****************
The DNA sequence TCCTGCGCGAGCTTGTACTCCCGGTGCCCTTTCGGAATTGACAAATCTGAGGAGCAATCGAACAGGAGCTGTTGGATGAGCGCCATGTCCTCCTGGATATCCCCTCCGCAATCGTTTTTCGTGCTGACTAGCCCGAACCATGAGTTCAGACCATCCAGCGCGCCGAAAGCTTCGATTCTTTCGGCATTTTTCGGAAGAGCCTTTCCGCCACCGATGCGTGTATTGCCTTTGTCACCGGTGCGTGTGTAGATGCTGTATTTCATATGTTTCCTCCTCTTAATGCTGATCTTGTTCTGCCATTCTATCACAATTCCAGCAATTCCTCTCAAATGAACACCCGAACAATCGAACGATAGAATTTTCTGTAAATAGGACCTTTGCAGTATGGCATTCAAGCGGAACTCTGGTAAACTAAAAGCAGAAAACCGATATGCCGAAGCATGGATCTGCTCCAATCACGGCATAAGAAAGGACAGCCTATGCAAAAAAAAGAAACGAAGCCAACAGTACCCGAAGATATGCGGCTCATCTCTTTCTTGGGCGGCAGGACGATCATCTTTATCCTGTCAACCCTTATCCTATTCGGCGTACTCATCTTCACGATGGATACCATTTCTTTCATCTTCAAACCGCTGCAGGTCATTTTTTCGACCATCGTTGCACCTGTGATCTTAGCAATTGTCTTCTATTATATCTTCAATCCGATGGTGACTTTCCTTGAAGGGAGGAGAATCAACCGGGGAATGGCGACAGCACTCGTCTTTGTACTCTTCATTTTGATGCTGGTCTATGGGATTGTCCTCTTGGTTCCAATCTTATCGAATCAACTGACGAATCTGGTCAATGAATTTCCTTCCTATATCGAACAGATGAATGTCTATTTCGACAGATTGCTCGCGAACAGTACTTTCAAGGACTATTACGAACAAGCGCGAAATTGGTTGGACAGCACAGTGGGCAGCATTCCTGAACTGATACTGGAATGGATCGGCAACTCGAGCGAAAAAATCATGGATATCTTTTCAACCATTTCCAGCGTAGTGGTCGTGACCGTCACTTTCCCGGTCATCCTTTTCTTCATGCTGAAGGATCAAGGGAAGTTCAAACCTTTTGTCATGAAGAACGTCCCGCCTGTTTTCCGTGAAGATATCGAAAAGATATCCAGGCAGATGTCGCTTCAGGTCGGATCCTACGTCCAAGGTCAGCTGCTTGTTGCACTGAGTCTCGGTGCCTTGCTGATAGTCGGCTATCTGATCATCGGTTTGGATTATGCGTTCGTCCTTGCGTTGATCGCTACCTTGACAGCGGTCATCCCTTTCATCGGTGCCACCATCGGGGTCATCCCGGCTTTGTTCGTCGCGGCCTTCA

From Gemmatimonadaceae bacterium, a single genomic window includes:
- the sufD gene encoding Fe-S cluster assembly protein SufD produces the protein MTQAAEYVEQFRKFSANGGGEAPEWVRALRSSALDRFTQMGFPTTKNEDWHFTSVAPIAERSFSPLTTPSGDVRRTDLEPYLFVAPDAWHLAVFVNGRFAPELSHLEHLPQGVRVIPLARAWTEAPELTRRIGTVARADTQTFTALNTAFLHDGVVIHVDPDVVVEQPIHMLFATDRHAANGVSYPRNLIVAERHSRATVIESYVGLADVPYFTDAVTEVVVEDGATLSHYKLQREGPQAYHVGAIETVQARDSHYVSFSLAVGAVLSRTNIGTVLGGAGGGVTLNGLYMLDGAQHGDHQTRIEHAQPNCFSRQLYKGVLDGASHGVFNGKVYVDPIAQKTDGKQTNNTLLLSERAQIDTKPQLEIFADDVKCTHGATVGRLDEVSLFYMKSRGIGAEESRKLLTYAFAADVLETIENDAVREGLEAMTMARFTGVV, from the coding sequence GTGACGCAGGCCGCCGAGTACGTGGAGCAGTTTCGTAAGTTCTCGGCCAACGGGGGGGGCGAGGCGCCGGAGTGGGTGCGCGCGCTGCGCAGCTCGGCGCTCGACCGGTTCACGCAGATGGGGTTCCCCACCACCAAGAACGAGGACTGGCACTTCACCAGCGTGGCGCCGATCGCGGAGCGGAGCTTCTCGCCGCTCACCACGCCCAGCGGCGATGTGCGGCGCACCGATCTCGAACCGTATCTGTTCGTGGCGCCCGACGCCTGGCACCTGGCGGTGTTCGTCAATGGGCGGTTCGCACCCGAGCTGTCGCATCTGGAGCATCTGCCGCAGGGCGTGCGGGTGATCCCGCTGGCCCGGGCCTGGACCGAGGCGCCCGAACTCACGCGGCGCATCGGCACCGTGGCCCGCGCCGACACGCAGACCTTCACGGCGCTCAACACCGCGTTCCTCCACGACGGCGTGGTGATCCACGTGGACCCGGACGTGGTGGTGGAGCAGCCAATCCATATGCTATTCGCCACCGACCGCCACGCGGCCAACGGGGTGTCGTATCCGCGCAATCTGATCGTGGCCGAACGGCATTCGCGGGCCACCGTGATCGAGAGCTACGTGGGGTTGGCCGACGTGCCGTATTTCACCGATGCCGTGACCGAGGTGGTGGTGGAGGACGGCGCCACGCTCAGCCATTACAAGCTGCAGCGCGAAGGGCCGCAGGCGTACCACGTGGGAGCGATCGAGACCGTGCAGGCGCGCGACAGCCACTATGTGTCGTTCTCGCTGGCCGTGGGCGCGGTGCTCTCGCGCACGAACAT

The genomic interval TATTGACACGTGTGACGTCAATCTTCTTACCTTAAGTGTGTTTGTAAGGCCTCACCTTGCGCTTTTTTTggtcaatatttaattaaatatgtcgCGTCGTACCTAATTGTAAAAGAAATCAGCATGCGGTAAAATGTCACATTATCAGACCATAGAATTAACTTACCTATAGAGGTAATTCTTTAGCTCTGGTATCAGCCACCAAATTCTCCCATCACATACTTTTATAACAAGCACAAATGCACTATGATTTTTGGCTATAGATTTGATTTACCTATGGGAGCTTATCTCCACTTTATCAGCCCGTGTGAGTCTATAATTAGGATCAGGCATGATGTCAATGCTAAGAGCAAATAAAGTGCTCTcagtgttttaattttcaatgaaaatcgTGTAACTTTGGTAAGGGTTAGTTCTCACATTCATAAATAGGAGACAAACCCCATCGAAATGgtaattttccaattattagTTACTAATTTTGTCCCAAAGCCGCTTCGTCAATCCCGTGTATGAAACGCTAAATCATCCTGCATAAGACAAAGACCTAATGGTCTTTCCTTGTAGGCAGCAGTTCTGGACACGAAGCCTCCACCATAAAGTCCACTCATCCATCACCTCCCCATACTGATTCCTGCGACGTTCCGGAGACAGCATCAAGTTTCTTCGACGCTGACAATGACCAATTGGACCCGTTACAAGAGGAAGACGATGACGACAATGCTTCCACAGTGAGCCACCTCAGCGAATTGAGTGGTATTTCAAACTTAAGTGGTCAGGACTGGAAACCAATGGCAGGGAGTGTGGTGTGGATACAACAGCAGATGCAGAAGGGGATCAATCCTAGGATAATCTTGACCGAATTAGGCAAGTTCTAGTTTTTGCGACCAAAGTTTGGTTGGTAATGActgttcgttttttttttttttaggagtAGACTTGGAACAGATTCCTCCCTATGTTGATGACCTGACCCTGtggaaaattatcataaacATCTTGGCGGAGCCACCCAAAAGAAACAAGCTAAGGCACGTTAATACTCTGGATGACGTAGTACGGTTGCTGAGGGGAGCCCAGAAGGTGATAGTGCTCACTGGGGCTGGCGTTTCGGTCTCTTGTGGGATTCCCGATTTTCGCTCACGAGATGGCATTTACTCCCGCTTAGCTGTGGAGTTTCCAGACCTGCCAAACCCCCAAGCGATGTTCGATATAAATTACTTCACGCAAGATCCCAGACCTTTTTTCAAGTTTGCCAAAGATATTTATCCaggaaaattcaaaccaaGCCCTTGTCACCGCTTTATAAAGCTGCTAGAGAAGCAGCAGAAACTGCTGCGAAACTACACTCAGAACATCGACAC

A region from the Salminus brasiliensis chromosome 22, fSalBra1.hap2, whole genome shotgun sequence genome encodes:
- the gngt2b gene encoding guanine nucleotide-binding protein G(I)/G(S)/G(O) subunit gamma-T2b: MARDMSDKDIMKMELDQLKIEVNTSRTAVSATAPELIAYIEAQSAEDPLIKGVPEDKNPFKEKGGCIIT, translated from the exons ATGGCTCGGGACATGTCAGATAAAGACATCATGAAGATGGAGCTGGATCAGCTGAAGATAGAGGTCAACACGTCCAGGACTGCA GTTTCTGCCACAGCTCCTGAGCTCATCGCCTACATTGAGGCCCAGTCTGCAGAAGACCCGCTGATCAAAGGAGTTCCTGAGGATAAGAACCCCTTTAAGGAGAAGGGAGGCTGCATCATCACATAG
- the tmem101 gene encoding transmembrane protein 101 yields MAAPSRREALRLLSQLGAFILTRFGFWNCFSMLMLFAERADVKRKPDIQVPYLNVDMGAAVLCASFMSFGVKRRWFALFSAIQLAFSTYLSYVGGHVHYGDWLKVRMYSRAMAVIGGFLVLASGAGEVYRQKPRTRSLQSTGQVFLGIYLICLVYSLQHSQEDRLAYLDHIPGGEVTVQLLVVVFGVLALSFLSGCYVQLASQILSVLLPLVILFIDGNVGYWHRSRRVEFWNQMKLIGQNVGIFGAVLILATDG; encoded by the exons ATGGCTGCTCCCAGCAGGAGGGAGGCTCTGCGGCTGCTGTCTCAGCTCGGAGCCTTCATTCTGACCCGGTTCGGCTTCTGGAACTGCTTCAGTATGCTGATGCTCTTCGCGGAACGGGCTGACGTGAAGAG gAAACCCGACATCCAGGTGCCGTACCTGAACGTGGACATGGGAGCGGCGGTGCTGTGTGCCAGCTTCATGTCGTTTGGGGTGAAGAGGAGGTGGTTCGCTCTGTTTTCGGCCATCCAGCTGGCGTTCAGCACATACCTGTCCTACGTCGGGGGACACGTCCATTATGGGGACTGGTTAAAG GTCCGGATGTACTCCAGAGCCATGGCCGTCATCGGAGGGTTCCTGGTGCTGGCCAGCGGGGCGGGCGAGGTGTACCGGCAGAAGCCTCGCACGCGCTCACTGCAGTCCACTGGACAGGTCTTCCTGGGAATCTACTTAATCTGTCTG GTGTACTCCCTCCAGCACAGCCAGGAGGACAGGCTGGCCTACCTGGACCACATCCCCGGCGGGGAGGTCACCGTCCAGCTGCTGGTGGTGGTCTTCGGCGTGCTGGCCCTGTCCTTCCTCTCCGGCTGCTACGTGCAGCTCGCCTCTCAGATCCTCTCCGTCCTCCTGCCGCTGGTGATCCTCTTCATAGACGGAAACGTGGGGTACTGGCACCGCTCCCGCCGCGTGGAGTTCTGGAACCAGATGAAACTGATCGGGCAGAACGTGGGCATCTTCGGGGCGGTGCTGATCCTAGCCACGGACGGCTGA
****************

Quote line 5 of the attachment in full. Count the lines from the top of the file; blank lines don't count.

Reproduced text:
A region from the Salminus brasiliensis chromosome 22, fSalBra1.hap2, whole genome shotgun sequence genome encodes: